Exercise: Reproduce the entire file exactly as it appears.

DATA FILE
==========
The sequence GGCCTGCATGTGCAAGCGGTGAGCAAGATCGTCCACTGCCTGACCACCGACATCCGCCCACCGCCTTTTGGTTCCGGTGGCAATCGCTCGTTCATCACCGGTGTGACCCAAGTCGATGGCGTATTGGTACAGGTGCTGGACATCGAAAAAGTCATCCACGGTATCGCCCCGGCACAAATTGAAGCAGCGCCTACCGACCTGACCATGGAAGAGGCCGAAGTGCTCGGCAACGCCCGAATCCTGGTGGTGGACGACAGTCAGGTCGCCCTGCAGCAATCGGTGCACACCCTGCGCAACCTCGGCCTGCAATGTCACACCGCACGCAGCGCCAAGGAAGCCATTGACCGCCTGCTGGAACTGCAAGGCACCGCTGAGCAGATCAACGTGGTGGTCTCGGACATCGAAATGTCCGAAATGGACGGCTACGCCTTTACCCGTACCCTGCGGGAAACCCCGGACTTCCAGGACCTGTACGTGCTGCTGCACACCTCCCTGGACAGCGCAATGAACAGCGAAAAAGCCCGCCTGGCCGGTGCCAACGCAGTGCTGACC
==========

The sequence GGCCTGCATGTGCAAGCGGTGAGCAAGATCGTCCACTGCCTGACCACCGACATCCGCCCACCGCCTTTTGGTTCCGGTGGCAATCGCTCGTTCATCACCGGTGTGACCCAAGTCGATGGCGTATTGGTACAGGTGCTGGACATCGAAAAAGTCATCCACGGTATCGCCCCGGCACAAATTGAAGCAGCGCCTACCGACCTGACCATGGAAGAGGCCGAAGTGCTCGGCAACGCCCGAATCCTGGTGGTGGACGACAGTCAGGTCGCCCTGCAGCAATCGGTGCACACCCTGCGCAACCTCGGCCTGCAATGTCACACCGCACGCAGCGCCAAGGAAGCCATTGACCGCCTGCTGGAACTGCAAGGCACCGCTGAGCAGATCAACGTGGTGGTCTCGGACATCGAAATGTCCGAAATGGACGGCTACGCCTTTACCCGTACCCTGCGGGAAACCCCGGACTTCCAGGACCTGTACGTGCTGCTGCACACCTCCCTGGACAGCGCAATGAACAGCGAAAAAGCCCGCCTGGCCGGTGCCAACGCAGTGCTGACC